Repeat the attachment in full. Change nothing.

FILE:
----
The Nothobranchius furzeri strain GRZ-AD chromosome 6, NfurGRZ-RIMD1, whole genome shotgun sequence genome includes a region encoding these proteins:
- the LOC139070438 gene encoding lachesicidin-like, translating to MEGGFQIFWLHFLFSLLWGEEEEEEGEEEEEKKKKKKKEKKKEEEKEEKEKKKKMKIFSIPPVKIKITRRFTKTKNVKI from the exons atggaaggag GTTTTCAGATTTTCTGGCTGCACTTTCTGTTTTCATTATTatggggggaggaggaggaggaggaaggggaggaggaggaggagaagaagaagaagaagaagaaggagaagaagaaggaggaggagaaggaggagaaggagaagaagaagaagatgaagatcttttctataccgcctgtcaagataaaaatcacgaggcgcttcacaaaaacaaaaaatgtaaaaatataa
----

The Nothobranchius furzeri strain GRZ-AD chromosome 6, NfurGRZ-RIMD1, whole genome shotgun sequence genome includes a region encoding these proteins:
- the LOC139070438 gene encoding lachesicidin-like, translating to MEGGFQIFWLHFLFSLLWGEEEEEEGEEEEEKKKKKKKEKKKEEEKEEKEKKKKMKIFSIPPVKIKITRRFTKTKNVKI from the exons atggaaggag GTTTTCAGATTTTCTGGCTGCACTTTCTGTTTTCATTATTatggggggaggaggaggaggaggaaggggaggaggaggaggagaagaagaagaagaagaagaaggagaagaagaaggaggaggagaaggaggagaaggagaagaagaagaagatgaagatcttttctataccgcctgtcaagataaaaatcacgaggcgcttcacaaaaacaaaaaatgtaaaaatataa